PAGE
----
Each day, as I scroll through headlines on my phone, the news gets worse. The death tolls continue to rise in northern Nigeria and Ukraine, and along with them, the number of reports on violence and protests. Friends e-mail and text me, wondering about members of my family who live in both of these regions of the world.
Grateful for their concern, I respond as best I know how: I tell them that my family, especially my aunt and uncle living in Kiev, are safe but very concerned about my cousin who lives and works in eastern Donetsk, where pro-Russian protests are rife. Through Skype, my Ukrainian mother who now lives in Illinois checks in with my aunt in Kiev and receives updates, many of which seem to suggest that their lives aren’t totally disrupted yet. In northern Nigeria, where I was raised and spent 18 years of my life, the news from my Nigerian father’s relatives who live in Plateau State is essentially the same. They are fine, but no doubt concerned about all of the violence and instability that Boko Haram has unleashed farther north.
In Minneapolis, thousands of miles away, I experience a kind of paralysis in response to all of the news, a loss for words of my own to describe how I truly feel about these circumstances. For me, there have been no irate posts on Facebook. No shares. No hashtags. Within my paralysis, I have been capable only of reaching for what is familiar: the memories I have of Nigeria and Ukraine with which I now wrestle in order to complete a childhood memoir. I have found some solace, however illusionary or temporary, in reliving a time when I remember no such violence in Nigeria or Ukraine — when, for instance, as an 11-year-old girl I walked to NVRI School in Vom, Nigeria, without fear of bombs or abductions, or when as a child I ate ice cream not too far from Kiev’s Independence Square and marveled at the beauty of the architecture around me. Sadly, those days are long gone and along with them a deeper sense, however naive, that everything is indeed right with the world.
But let’s face it: All has not been right for a while now. And my childhood memories, which span the late 1970s and into the ’80s — a period during which both Nigeria and Ukraine were mainly under the stronghold of a nondemocratic rule (military for the former and communist for the latter) — confirm this further. Even then, with my limited knowledge of history, as I edged out of childhood in the late ’80s, I sensed a critical deterioration of governance, especially in Nigeria. More corruption. More days and nights without electricity. More universities on strike for longer periods of time. More potholes. And the list goes on.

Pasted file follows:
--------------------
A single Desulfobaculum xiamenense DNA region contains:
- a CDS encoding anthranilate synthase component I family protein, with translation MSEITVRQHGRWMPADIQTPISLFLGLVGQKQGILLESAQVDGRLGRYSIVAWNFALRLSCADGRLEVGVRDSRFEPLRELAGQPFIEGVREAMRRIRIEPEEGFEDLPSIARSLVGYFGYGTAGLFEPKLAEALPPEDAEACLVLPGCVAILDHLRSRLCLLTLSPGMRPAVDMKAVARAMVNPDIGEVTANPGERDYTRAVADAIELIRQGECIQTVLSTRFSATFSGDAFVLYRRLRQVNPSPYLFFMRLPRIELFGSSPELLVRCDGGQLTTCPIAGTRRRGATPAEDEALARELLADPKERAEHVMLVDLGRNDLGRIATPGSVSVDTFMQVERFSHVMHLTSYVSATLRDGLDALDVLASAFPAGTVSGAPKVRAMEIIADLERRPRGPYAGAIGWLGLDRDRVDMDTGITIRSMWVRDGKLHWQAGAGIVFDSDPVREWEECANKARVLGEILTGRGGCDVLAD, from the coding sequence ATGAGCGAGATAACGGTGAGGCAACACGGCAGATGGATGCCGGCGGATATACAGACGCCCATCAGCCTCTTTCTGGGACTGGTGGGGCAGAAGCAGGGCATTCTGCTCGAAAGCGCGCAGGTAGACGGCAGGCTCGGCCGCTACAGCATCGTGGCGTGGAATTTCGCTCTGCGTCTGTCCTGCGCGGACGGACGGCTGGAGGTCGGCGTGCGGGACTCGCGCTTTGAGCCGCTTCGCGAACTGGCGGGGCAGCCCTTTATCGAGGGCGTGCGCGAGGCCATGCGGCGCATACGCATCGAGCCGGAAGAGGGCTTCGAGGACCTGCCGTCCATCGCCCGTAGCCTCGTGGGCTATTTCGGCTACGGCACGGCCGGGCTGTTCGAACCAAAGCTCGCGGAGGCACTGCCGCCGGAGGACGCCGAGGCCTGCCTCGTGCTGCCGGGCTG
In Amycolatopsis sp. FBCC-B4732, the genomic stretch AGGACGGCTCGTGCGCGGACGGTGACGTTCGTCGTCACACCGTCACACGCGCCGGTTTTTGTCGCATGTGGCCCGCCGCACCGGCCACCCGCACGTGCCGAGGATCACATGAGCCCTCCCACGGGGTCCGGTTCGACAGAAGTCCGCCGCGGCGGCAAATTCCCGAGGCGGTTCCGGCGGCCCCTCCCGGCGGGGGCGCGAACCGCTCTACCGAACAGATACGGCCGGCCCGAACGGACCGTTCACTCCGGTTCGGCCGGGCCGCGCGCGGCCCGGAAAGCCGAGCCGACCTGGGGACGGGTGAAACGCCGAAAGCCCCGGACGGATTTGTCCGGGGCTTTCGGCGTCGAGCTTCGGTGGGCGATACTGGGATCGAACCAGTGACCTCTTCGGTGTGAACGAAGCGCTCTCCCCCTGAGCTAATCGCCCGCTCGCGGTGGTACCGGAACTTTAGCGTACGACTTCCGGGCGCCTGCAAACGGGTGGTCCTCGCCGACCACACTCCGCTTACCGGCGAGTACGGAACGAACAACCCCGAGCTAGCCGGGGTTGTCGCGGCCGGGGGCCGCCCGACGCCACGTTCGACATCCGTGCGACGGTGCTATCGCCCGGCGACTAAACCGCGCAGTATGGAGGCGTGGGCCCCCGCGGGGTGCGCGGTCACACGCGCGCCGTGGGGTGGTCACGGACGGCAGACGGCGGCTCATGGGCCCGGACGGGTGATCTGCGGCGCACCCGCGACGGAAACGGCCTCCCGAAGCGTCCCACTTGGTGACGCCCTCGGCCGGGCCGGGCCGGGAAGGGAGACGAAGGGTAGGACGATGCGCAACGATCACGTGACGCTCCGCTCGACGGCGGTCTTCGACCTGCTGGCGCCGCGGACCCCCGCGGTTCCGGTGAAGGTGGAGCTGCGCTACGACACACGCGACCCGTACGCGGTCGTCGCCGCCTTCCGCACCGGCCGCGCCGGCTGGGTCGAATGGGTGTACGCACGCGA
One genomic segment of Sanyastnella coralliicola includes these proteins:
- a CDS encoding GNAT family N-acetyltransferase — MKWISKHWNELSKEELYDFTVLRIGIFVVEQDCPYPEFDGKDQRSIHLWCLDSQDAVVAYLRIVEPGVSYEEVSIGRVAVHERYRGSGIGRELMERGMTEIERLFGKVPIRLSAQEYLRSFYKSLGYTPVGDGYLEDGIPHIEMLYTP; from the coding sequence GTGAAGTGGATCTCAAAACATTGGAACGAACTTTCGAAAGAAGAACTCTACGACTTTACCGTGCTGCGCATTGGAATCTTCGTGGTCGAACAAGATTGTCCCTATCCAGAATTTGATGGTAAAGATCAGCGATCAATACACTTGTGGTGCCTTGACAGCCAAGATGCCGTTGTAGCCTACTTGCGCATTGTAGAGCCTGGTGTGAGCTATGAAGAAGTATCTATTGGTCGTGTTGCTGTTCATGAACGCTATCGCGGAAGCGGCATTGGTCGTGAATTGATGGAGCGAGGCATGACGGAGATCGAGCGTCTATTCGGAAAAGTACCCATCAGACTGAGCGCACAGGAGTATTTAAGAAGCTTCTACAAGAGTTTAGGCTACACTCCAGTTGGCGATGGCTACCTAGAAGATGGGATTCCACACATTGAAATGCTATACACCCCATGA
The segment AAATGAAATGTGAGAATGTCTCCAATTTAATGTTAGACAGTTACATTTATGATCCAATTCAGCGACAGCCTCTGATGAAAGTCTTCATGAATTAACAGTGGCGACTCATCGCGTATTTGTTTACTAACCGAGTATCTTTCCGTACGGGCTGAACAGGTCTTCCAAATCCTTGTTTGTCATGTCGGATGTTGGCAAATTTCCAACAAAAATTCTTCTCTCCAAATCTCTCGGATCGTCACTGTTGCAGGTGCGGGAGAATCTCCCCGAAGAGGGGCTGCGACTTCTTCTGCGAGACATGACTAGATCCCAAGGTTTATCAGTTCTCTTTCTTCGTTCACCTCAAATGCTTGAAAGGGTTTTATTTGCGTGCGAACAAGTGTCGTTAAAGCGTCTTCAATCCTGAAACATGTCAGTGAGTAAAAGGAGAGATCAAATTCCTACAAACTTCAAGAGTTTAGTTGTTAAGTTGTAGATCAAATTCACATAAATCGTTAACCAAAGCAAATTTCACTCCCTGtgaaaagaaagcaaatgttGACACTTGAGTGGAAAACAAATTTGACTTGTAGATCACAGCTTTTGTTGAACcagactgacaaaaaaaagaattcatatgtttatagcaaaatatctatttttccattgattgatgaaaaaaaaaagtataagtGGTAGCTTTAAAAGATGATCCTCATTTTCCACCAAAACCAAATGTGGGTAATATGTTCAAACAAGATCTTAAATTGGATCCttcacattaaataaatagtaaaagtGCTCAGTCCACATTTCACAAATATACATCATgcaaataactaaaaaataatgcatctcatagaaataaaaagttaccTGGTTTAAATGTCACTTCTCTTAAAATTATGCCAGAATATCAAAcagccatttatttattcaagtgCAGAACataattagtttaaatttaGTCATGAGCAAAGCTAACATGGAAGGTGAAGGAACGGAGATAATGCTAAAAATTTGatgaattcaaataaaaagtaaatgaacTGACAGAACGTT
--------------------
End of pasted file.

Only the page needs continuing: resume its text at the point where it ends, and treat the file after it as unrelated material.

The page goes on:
It seemed, even back then, that the Nigerian government, lacking a sense of accountability, had abandoned many of its people to fend for themselves. In Ukraine, the winter protests revealed a people deeply unhappy with their own leaders, as well.
It is not my intention to conflate the problems of these two countries, since they have different roots and manifestations. But in my current state, as news floods in and I reach for understanding, I recall a summer during which my family was returning from a visit to Ukraine. We had landed at the airport in Lagos and were waiting for our luggage when I noticed people walking away with suitcases that obviously weren’t theirs. And no one seemed to care or be bothered that this was going on. I was enraged by this blatant theft. I wanted to right the wrong but didn’t know how, short of begging the people to stop and thereby risk abuse.
There is a larger lesson I have learned for all this. If those who are there to enforce law and order and to make a positive difference in the lives of the citizens of their own country aren’t inclined to do so or don’t act with a deeper sense of responsibility, then what is left in their place? The answer to this question is in the daily news.
Angela Ajayi is a contributing writer and editor for the online journal Wild River Review and its publishing venture, Wild River Books. She lives in Minneapolis.